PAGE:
His remarks come days after his boss, Finance Minister Arun Jaitley rushed to clarify that the Centre had no plans to tax farm income. It couldn't; he said, since the Constitution had authorised only state governments to tax agriculture.
The minister's adviser agreed. But he asked why none of the 29 state governments had done it. It was a rhetorical question. Mr Subramanian went on to give the answer: "Our political discourse doesn't allow us to do that".
But batting for introducing the tax, he did raise some questions.
Why is it so difficult to make the distinction between rich and poor farmers, he asked. The economist argued the government shouldn't concern itself what the source of income was and there was certainly no harm in taxing rich farmers too.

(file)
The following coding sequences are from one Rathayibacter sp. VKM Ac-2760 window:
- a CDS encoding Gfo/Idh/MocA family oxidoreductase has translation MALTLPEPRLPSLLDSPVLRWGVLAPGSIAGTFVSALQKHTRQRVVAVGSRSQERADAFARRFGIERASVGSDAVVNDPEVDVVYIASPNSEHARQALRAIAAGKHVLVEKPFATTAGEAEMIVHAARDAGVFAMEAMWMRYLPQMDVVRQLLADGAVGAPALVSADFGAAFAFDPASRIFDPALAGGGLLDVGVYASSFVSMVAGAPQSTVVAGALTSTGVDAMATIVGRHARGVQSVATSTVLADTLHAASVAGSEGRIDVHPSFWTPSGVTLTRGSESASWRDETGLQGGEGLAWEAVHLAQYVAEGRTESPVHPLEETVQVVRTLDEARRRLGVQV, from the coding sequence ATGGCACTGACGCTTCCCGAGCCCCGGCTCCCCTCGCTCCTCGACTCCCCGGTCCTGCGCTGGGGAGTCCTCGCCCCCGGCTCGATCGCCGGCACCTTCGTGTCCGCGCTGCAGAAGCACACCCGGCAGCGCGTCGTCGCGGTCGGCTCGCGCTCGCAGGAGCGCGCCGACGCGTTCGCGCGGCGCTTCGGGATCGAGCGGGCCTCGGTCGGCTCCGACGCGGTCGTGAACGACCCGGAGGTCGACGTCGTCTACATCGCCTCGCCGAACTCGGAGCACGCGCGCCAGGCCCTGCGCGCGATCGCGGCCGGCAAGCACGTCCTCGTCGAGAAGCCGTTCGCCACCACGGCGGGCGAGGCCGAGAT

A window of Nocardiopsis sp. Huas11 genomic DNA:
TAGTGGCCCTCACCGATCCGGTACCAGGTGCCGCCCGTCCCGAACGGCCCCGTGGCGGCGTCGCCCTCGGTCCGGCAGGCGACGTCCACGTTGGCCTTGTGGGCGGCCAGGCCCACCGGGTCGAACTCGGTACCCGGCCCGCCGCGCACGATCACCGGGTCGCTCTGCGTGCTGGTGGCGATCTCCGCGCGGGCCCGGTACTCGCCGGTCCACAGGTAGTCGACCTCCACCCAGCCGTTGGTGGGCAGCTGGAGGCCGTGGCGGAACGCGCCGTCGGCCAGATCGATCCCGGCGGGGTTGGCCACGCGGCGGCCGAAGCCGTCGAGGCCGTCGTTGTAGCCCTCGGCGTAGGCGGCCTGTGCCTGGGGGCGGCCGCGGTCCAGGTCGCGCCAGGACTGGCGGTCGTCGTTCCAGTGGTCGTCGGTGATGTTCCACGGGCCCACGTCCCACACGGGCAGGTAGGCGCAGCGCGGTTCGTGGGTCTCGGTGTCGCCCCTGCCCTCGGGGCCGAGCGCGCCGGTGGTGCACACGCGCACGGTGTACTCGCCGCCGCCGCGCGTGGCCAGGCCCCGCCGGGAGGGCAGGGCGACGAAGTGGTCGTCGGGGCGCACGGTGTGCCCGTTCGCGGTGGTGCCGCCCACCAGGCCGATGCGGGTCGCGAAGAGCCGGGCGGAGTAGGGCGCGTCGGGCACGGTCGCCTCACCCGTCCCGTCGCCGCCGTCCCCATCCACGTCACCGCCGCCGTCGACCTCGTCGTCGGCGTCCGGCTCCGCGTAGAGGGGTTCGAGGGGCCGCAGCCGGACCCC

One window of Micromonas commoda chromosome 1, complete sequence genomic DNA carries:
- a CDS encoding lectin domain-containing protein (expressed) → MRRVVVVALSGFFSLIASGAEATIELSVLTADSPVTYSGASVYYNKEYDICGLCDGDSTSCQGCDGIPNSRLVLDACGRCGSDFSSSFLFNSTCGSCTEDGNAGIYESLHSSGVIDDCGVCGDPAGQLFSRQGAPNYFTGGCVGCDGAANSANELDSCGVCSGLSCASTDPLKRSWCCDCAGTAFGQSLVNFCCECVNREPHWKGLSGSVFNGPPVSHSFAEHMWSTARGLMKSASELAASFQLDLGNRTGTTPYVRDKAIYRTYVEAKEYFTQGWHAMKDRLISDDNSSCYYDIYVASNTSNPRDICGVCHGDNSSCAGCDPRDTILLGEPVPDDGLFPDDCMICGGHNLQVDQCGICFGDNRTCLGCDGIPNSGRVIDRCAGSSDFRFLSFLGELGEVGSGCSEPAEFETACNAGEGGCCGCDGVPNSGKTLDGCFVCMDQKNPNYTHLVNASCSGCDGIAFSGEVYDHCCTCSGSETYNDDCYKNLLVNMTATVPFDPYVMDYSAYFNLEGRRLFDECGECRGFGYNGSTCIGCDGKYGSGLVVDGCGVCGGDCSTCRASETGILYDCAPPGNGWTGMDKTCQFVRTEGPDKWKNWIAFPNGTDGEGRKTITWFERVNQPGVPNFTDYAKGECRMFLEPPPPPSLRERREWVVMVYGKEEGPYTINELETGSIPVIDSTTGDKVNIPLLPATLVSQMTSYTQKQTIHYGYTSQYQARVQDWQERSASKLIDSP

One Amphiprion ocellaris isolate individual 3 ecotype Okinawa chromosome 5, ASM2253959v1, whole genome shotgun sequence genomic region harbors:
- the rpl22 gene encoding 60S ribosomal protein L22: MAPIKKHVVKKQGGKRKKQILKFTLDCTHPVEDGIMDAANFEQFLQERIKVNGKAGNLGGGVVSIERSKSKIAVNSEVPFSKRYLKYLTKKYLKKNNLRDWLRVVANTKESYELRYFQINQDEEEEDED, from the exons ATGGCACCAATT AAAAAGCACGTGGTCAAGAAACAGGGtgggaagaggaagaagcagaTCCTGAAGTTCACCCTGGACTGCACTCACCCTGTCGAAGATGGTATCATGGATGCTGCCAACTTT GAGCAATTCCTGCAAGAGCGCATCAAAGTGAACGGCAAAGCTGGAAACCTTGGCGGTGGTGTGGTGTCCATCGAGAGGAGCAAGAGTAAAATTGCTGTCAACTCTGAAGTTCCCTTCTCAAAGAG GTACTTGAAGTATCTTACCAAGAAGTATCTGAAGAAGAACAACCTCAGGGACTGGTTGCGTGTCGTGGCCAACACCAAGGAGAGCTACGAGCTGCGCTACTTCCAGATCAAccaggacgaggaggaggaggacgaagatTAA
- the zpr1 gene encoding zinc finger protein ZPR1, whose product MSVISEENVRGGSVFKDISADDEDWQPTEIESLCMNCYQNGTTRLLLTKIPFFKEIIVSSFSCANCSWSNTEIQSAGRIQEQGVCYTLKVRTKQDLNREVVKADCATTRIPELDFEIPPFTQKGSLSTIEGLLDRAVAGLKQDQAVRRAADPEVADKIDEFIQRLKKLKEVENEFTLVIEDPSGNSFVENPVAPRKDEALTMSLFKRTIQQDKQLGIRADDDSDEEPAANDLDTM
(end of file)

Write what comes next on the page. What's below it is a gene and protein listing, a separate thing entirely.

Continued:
Possibly farmers like Shyamlal in Punjab's Mohali. He has 30 acres farm land, makes about 2-2.5 lakh a month and employs over a dozen labourers. "If we had a fixed income, we wouldn't have a problem paying taxes. But sometimes we incur heavy losses too... it depends on the crop," he said.
Mr Subramanian is the second economist in the government to make out a case for taxing agricultural income. The first was Niti Aayog member Bibek Debroy, whose remarks a few days ago have triggered the latest debate.
Mr Debroy had asserted that the "eventual answer" to expanding the tax base was "to also tax the rural sector including agricultural incomes above a certain threshold". This was the comment that Mr Jaitley was trying to distance himself from.
As expected, Virender Singh Mast, president of the BJP Kisan Morcha, opposed the suggestion. "I know that some people evade taxes by resorting to farming .. small farming ... Go after them. But those who are pure agriculturalists... why this futile debate?" he said.